Pressure for Change

 

The common denominator in all improvement programs

I think quite a bit about improvement. I think about why some projects work and some fail, and I like to think I have no particular drum to beat. What I mean by that is that many people who think they have “the solution” merely promote a strategy with which they have a strong self-interest. Take the CIPD for instance who, at the time of writing, are suggesting that public sector reform relies on a step change in the way they equip front line staff to lead and empower. Well, they would say that wouldn’t they? My own personal observation as a public sector veteran from the 1990s was that millions was spent in that decade on guess what? Leadership and Empowerment training – with what measurable result?  What do you think …

If your only tool is a hammer, all your problems will look like nails

Similarly you find that “quality” people see every problem as having a “quality” solution, same with IT people, same with purchasing people. So we have to be objective about what the problem actually is, what are its ACTUAL causes and what sort of change would lead to realistic improvement. We also need to be realistic about what has failed on numerous occasions in the past. This should be a pretty important input

A hefty kick may be the key ingredient

Anyway, in a previous post on efficiency I made the point that efficiency is never delivered without pressure. A system will gravitate to its easiest possible state of equilibrium and if you want that to change, it requires a hefty nudge. You can’t get a plane off the ground by persuading it to overcome the forces of gravity, it needs some assistance of substantial (and greater) forces. No system I have ever encountered has ever been more efficient than it absolutely had to be. It needs a reason to work hard. Like me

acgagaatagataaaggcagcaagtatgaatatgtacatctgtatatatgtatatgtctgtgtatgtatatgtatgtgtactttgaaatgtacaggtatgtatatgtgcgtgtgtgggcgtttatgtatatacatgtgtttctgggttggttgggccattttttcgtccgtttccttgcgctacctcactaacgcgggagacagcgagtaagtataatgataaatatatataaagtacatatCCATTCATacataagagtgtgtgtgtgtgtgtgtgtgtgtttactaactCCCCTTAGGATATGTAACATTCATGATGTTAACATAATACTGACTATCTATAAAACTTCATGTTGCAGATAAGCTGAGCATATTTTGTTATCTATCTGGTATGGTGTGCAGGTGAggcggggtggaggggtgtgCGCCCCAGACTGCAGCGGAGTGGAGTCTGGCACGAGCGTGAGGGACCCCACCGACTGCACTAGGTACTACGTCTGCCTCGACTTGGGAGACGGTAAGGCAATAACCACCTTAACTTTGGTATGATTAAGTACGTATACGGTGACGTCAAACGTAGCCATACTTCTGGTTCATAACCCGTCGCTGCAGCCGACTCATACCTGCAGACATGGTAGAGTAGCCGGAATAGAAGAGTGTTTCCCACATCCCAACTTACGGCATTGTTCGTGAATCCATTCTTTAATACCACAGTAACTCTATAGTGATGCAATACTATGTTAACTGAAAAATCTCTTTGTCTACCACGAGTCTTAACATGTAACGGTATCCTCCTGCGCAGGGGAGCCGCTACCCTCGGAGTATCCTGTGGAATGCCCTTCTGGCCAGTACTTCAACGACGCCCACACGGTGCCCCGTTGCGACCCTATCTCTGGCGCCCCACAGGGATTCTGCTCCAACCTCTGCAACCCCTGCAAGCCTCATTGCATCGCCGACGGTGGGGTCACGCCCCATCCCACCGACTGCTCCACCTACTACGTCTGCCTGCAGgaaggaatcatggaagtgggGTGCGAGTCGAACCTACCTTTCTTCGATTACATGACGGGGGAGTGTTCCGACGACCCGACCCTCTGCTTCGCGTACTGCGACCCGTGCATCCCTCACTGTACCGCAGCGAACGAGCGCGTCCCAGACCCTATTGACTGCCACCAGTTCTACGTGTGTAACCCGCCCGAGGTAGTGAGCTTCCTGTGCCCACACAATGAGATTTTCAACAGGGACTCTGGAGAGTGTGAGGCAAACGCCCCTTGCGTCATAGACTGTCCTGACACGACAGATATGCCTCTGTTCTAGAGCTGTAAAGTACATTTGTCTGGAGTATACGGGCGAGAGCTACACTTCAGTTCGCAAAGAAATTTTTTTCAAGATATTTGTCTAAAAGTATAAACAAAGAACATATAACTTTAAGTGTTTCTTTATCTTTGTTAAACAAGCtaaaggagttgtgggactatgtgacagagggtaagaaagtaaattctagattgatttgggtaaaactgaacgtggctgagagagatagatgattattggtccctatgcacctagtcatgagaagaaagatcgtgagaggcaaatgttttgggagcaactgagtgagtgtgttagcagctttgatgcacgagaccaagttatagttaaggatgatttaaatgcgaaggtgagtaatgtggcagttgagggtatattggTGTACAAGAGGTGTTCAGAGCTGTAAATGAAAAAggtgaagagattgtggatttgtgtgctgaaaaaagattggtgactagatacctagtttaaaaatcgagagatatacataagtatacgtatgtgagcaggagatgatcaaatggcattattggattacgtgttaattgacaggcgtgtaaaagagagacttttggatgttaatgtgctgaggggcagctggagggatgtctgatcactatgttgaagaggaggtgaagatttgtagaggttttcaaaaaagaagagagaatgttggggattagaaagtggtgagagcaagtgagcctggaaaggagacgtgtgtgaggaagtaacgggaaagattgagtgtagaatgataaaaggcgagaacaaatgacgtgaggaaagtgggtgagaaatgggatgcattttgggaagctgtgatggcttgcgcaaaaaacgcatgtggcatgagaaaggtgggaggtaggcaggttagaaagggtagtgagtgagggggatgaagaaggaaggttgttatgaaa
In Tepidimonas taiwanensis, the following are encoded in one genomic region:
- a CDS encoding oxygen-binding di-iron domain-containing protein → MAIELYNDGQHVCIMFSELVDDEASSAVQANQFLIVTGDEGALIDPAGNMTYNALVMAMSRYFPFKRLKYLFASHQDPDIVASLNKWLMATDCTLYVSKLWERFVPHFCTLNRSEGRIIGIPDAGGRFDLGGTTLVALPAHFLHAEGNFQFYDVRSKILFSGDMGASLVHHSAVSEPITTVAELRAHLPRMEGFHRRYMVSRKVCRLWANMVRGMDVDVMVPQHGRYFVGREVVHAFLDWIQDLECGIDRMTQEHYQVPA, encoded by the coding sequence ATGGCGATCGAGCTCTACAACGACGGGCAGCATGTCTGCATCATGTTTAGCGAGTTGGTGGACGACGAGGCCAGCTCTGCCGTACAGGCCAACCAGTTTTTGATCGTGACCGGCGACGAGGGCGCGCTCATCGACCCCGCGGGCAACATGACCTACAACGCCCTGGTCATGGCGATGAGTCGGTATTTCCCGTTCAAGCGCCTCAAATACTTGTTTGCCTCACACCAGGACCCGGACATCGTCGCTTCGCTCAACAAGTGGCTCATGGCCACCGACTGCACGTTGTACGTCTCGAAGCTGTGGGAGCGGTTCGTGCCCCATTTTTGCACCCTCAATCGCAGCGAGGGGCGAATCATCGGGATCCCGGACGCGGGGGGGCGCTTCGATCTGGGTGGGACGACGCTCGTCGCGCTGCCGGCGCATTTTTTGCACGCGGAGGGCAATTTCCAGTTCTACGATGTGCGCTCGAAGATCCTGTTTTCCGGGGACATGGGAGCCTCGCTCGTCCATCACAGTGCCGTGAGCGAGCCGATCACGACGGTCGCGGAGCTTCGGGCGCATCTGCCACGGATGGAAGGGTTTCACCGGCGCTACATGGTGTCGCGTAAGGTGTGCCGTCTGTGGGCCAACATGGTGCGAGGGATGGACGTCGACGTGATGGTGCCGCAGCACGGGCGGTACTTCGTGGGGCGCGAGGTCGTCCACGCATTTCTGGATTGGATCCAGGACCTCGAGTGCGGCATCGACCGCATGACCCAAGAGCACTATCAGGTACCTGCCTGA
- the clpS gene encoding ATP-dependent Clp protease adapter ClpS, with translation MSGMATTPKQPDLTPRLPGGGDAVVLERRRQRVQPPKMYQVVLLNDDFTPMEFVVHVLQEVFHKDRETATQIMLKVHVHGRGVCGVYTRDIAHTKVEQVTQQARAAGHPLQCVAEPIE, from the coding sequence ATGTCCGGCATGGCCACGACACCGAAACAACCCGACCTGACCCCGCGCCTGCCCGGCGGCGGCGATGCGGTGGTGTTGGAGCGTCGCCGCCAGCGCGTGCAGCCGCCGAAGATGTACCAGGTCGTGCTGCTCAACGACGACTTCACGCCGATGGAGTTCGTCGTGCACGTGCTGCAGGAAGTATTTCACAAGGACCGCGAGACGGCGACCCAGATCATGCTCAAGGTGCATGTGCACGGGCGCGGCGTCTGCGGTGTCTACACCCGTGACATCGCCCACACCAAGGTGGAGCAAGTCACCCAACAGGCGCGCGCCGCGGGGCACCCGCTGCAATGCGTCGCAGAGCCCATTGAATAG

My experience of “improvement” in the public sector has always been that the system (whatever that is) would resist the forces of change until the very point that a gun was put to its head. The inertia is significant, so the pressure for change needs a much bigger Dad. My experience has also been that on the rare occasions when pressure was great enough, change happened. It was never a happy experience, mind you, but it happened all the same. This was demonstrated to me mainly between the years 1992-1996 when the various guises of compulsory competitive tendering were flexing their muscles. At that time the threat was real and immediate. Maggie wasn’t playing

The one thing that I find that “quality professionals” over-estimate is the degree of ignorance in the public sector regarding the “tools of quality”. That is, if only they knew the tools, we’d be OK. That just isn’t true. There are lots of pretty well schooled people in the public sector, and an education in the “tools of quality” is not difficult to acquire. If that were the problem we’d have solved it decades ago

The problem is the behaviour of the system under the action of internal and external forces. These forces need to be identified in a clear and transparent way, understood (easier said than done), and ONLY THEN can ANYONE be in any position to know what the medicine might be

So in short, don’t look at me, I don’t have the answers, but based on past experience I have a pretty shrewd idea what won’t work (again)

This entry was posted in Quality Improvement and tagged , , , , , , , . Bookmark the permalink.

2 Responses to Pressure for Change

Leave a Reply

Your email address will not be published. Required fields are marked *

This site uses Akismet to reduce spam. Learn how your comment data is processed.